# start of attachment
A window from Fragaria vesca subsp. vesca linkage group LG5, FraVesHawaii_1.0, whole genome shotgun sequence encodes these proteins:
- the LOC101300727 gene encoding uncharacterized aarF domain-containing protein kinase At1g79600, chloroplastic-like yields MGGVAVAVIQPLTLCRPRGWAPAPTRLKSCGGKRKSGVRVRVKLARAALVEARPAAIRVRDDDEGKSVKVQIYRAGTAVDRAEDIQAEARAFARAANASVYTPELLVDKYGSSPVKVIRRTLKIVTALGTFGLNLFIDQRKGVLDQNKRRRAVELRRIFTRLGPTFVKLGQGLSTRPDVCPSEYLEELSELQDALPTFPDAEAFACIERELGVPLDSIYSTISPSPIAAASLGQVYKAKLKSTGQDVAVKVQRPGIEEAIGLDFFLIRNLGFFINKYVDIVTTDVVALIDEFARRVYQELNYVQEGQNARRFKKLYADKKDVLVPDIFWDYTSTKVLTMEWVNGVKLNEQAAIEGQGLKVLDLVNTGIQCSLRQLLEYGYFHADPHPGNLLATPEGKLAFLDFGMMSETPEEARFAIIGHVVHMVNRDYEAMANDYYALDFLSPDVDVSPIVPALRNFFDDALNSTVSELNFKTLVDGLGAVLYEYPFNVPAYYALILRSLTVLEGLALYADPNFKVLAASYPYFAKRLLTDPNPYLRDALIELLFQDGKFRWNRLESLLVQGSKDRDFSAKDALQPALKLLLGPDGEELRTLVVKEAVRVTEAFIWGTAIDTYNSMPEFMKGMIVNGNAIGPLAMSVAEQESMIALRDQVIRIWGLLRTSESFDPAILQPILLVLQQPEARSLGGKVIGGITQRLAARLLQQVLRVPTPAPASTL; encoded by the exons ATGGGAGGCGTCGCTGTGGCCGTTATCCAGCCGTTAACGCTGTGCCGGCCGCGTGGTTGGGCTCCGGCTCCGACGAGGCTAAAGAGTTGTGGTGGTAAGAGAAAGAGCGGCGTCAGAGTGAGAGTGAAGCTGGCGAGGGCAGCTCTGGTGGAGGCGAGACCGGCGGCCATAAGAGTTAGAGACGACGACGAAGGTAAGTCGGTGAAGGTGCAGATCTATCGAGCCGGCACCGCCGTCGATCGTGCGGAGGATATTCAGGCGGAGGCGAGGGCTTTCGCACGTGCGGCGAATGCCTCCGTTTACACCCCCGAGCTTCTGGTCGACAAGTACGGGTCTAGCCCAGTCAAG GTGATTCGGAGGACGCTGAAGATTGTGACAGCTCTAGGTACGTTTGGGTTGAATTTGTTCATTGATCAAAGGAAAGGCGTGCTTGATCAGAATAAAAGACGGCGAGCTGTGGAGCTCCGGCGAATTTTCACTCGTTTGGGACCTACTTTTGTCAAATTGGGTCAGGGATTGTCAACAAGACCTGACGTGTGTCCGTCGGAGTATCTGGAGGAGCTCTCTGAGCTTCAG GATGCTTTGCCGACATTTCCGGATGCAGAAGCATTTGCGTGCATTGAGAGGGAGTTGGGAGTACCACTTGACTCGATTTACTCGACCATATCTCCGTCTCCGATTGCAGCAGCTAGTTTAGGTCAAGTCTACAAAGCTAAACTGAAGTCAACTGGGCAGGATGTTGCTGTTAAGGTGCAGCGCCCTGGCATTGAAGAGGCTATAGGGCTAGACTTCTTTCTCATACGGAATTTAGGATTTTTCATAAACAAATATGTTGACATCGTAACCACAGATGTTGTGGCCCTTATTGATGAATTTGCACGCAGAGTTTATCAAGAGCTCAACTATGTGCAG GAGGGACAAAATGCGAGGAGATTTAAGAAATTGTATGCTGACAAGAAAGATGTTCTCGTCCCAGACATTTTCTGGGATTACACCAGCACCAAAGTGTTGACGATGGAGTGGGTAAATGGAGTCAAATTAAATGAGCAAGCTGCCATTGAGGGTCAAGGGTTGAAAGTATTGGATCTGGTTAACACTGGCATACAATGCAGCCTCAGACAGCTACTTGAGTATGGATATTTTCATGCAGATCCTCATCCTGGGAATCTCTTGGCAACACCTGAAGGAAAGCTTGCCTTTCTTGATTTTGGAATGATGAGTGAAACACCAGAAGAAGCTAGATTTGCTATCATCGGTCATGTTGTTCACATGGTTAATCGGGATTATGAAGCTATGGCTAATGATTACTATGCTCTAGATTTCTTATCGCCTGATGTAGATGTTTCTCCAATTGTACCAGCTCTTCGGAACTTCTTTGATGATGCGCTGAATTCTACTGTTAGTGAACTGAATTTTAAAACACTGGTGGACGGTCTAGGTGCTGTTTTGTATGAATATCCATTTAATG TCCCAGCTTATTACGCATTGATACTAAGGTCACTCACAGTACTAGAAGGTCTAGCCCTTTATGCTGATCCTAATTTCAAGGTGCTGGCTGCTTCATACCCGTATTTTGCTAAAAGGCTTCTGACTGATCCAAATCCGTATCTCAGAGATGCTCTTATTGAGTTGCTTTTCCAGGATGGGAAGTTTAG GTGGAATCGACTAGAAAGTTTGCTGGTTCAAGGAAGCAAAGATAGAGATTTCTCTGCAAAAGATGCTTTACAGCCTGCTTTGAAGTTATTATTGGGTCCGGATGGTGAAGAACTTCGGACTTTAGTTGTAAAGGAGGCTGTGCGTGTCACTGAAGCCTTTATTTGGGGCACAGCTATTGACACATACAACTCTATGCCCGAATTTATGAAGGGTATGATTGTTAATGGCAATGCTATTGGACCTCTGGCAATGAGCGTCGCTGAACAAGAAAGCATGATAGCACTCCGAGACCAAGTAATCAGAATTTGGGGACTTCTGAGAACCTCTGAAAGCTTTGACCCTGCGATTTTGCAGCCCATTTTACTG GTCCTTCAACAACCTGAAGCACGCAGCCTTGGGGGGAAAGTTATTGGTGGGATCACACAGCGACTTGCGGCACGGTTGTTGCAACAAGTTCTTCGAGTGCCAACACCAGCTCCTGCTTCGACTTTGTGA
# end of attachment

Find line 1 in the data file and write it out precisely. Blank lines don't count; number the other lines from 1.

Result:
A window from Fragaria vesca subsp. vesca linkage group LG5, FraVesHawaii_1.0, whole genome shotgun sequence encodes these proteins: